By Lee Chi-dong, Kang Yoon-seung
WASHINGTON/SEOUL, Aug. 4 (Yonhap) -- The Barack Obama administration on Saturday overruled a ban on the sale of some of Apple Inc.'s products, upsetting its South Korean rival Samsung Electronics Co.
The U.S. Trade Representative Michael Froman announced that he has decided to veto the ban imposed in June by the U.S. International Trade Commission (ITC), an independent federal agency.
"After extensive consultations with the agencies of the Trade Policy Staff Committee and the Trade Policy Review Group, as well as other interested agencies and persons, I have decided to disapprove the ITC's determination to issue an exclusion order, and cease and desist order in the investigation," he said in a letter to Irving Williamson, the head of the ITC.
It is based on a review of the "effect on competitive conditions in the U.S. economy and the effect on U.S. consumers," he added.
The decision came after the ITC said earlier in June that Apple infringed on some of Samsung Electronics's patents in making smartphones and tablet computers.
The ICT issued an order prohibiting Apple, based in California, from importing wireless communication devices, portable music and data processing devices, and tablet computers, affecting the iPhone 4, iPhone 3GS, iPad 3G and iPad 2 3G made in China.
June's ruling came after nearly two years of investigation since Samsung filed a complaint with the agency in 2011.
Samsung expressed disappointment over the decision, while Apple welcomed it, saying it is the right one for innovation.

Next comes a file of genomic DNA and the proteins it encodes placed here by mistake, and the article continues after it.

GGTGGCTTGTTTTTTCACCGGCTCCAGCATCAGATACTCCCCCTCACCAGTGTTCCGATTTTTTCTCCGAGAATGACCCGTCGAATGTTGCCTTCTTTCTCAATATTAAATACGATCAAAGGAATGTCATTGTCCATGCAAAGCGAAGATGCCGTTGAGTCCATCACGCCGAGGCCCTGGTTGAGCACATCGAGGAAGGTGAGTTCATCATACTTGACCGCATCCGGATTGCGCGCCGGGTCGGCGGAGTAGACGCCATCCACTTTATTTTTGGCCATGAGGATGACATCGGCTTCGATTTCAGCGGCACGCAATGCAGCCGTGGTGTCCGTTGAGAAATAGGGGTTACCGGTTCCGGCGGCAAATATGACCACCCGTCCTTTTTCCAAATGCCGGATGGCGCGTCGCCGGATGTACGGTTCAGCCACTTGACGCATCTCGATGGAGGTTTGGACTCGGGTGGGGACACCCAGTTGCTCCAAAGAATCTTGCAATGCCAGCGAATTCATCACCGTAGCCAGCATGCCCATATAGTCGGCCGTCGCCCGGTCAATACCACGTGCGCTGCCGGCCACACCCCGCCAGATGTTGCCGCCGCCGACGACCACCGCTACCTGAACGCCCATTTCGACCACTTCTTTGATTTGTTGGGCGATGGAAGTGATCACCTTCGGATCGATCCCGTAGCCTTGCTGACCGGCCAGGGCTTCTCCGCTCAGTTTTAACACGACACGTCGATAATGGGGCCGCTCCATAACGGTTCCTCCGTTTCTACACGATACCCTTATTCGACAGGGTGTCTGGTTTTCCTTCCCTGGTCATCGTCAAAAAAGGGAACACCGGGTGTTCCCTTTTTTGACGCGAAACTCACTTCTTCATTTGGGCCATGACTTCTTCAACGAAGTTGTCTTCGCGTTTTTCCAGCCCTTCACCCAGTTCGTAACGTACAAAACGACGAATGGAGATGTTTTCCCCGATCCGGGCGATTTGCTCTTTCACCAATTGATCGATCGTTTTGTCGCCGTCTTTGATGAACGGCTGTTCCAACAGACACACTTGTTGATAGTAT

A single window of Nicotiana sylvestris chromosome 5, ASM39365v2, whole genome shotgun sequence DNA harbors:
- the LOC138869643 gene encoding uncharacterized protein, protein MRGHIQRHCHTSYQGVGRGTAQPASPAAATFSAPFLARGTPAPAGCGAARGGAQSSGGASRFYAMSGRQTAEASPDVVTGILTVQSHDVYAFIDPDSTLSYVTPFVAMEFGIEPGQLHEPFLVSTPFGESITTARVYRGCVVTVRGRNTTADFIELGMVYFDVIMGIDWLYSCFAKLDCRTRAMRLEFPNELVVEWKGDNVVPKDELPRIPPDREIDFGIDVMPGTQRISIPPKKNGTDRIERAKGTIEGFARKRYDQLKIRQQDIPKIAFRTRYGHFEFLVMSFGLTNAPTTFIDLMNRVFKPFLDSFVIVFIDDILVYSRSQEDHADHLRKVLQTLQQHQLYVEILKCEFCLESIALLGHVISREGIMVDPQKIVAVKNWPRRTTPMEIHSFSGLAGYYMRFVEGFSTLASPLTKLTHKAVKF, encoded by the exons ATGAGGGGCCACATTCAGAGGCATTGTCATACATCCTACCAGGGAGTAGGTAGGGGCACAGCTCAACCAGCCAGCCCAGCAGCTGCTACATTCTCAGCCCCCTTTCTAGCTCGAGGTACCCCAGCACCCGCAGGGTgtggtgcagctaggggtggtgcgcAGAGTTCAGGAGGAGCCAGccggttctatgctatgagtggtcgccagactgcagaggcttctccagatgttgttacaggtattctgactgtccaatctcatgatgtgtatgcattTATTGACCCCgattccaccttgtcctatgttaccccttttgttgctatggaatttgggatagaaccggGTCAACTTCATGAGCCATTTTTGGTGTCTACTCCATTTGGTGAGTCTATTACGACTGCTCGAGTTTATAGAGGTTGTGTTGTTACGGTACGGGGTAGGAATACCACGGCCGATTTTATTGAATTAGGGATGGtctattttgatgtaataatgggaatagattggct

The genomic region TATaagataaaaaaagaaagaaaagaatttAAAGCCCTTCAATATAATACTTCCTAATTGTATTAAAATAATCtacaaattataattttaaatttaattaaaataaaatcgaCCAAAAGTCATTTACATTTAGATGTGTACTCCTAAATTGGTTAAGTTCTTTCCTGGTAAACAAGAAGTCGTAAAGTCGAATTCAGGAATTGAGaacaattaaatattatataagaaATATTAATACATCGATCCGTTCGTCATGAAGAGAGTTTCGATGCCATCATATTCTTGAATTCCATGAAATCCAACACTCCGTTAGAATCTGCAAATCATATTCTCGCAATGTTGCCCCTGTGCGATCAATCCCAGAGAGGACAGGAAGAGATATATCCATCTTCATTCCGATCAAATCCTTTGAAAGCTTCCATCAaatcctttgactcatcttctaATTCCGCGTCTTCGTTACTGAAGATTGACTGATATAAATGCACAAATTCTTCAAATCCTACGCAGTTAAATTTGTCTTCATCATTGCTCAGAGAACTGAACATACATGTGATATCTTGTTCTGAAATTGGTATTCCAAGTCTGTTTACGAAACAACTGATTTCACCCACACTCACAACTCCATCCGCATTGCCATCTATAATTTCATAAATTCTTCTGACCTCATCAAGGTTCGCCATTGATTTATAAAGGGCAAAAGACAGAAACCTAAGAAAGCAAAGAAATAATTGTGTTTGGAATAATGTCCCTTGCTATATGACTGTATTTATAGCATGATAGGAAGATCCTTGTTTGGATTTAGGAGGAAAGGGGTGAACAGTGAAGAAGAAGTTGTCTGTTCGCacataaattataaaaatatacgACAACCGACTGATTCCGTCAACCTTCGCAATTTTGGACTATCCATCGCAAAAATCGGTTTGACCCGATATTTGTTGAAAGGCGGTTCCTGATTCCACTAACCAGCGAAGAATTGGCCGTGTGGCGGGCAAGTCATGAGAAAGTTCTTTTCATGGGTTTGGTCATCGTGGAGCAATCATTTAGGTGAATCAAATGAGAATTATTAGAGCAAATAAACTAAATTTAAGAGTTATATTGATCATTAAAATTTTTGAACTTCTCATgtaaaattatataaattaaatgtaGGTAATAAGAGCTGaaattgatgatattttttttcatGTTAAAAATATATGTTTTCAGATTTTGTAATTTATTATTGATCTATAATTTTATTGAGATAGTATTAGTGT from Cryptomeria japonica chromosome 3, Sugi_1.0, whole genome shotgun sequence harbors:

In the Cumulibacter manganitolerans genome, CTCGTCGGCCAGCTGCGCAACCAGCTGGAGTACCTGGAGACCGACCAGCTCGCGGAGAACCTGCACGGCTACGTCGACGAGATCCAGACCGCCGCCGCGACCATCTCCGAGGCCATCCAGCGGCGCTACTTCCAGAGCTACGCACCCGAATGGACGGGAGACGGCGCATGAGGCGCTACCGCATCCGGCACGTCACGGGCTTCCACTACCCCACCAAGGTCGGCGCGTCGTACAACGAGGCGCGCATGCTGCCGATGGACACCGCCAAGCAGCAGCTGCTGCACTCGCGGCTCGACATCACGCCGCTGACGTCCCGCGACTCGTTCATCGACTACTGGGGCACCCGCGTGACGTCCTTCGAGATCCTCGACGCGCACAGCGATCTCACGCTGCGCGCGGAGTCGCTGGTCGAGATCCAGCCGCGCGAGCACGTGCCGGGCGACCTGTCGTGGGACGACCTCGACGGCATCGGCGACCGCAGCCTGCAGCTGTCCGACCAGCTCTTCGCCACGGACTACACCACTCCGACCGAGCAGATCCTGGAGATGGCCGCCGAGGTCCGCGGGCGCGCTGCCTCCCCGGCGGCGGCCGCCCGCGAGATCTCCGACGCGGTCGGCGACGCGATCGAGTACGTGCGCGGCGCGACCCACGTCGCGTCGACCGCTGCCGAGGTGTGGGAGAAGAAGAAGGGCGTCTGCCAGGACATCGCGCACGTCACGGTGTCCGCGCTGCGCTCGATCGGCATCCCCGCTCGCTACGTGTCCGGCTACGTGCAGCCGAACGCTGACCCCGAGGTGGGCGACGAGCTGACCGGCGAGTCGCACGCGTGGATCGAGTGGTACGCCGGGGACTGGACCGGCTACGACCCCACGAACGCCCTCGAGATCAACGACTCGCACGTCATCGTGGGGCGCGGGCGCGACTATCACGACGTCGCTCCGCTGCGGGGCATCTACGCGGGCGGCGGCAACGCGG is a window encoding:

Samsung said in an official statement it feels "regretful" that the ITC's ruling, which stipulated Apple violated the firms' copyrights and failed to negotiate in a sincere manner, wasn't accepted.
Market watchers said the U.S. Trade Representative's decision was based on the so-called Fair, Reasonable and Non-Discriminatory (FRAND) standard, which was introduced to prevent patent owners from abusing power.
The FRAND license standard also prevents holders of patents from denying market access to latecomers.
It is the first time that the USTR has vetoed a ruling by the ITC in 25 years. The ITC is an independent federal agency -- working with the Department of Commerce -- that determines the impact of imports on U.S. industries and directs actions against unfair trade practices such as subsidies, dumping, and infringements of patents, trademarks and copyrights.
The ITC, meanwhile, plans to announce its final ruling on Apple's patent claim against Samsung later on Aug. 9.
The upcoming reviews will decide whether to uphold a preliminary ruling by the ITC that stated Samsung's older mobile devices, including Galaxy S2 models, infringed on four patents held by Apple.
Market watchers said Samsung may not benefit from the FRAND license standard concerning the dispute, as Apple also claim that the South Korean tech giant infringed on its design.
Following the ITC's ruling, U.S. President Barack Obama must decide whether to veto the verdict within 60 days.
In August 2012, Samsung suffered a defeat in a courtroom war against Apple, casting dark clouds over its booming sales of smartphones and tablet computers in the U.S. market.
Samsung had infringed on several of Apple's patents for mobile devices and needed to pay US$1.05 billion in damages, a nine-member jury at the District Court for the Northern District of California said last year.